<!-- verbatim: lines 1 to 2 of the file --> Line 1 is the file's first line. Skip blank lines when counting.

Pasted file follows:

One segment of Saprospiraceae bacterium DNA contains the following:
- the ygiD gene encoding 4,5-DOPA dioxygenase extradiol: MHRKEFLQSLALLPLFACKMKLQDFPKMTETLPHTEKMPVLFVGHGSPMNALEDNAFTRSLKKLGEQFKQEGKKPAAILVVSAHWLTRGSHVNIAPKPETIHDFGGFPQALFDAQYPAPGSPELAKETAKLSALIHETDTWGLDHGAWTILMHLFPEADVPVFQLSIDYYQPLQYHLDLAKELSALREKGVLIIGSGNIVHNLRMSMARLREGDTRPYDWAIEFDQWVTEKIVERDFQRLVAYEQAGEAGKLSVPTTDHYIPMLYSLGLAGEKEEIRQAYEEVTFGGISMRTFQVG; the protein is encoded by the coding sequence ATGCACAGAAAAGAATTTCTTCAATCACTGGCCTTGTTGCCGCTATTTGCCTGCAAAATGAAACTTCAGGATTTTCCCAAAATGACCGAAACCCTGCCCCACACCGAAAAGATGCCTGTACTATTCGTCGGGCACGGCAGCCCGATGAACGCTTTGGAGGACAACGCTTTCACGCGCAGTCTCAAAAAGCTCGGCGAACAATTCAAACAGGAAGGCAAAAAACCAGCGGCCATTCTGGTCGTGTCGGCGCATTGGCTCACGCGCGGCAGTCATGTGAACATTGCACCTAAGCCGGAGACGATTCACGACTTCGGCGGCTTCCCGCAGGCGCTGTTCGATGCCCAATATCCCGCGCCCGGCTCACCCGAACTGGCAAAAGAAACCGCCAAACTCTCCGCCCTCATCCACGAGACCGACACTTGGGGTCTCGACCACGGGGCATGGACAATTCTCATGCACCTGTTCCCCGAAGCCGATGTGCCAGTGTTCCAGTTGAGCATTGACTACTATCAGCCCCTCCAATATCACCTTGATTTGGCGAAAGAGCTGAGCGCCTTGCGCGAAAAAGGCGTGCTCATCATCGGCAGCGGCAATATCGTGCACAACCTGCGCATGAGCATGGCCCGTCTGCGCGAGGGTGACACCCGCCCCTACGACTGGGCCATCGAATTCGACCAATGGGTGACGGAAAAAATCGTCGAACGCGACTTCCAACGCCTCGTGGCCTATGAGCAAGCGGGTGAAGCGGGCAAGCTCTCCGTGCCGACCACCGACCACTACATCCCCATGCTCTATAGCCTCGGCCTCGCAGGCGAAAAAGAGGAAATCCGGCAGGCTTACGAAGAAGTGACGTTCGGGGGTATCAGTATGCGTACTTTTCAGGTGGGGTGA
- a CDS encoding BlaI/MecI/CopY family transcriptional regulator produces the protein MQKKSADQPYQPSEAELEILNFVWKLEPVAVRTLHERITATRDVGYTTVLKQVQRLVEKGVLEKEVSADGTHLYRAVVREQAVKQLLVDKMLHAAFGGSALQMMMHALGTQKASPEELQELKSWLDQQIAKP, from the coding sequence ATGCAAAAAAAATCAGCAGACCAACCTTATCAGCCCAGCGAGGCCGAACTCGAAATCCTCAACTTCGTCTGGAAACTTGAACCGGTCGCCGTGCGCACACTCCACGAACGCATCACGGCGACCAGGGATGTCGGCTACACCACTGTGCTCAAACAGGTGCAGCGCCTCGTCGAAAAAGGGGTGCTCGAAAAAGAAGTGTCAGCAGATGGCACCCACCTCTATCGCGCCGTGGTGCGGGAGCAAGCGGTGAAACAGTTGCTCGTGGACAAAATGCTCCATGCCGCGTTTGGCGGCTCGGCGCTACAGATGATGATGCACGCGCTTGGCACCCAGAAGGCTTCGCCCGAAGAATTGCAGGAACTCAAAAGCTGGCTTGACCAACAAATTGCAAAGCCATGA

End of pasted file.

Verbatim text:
One segment of Saprospiraceae bacterium DNA contains the following:
- the ygiD gene encoding 4,5-DOPA dioxygenase extradiol: MHRKEFLQSLALLPLFACKMKLQDFPKMTETLPHTEKMPVLFVGHGSPMNALEDNAFTRSLKKLGEQFKQEGKKPAAILVVSAHWLTRGSHVNIAPKPETIHDFGGFPQALFDAQYPAPGSPELAKETAKLSALIHETDTWGLDHGAWTILMHLFPEADVPVFQLSIDYYQPLQYHLDLAKELSALREKGVLIIGSGNIVHNLRMSMARLREGDTRPYDWAIEFDQWVTEKIVERDFQRLVAYEQAGEAGKLSVPTTDHYIPMLYSLGLAGEKEEIRQAYEEVTFGGISMRTFQVG; the protein is encoded by the coding sequence ATGCACAGAAAAGAATTTCTTCAATCACTGGCCTTGTTGCCGCTATTTGCCTGCAAAATGAAACTTCAGGATTTTCCCAAAATGACCGAAACCCTGCCCCACACCGAAAAGATGCCTGTACTATTCGTCGGGCACGGCAGCCCGATGAACGCTTTGGAGGACAACGCTTTCACGCGCAGTCTCAAAAAGCTCGGCGAACAATTCAAACAGGAAGGCAAAAAACCAGCGGCCATTCTGGTCGTGTCGGCGCATTGGCTCACGCGCGGCAGTCATGTGAACATTGCACCTAAGCCGGAGACGATTCACGACTTCGGCGGCTTCCCGCAGGCGCTGTTCGATGCCCAATATCCCGCGCCCGGCTCACCCGAACTGGCAAAAGAAACCGCCAAACTCTCCGCCCTCATCCACGAGACCGACACTTGGGGTCTCGACCACGGGGCATGGACAATTCTCATGCACCTGTTCCCCGAAGCCGATGTGCCAGTGTTCCAGTTGAGCATTGACTACTATCAGCCCCTCCAATATCACCTTGATTTGGCGAAAGAGCTGAGCGCCTTGCGCGAAAAAGGCGTGCTCATCATCGGCAGCGGCAATATCGTGCACAACCTGCGCATGAGCATGGCCCGTCTGCGCGAGGGTGACACCCGCCCCTACGACTGGGCCATCGAATTCGACCAATGGGTGACGGAAAAAATCGTCGAACGCGACTTCCAACGCCTCGTGGCCTATGAGCAAGCGGGTGAAGCGGGCAAGCTCTCCGTGCCGACCACCGACCACTACATCCCCATGCTCTATAGCCTCGGCCTCGCAGGCGAAAAAGAGGAAATCCGGCAGGCTTACGAAGAAGTGACGTTCGGGGGTATCAGTATGCGTACTTTTCAGGTGGGGTGA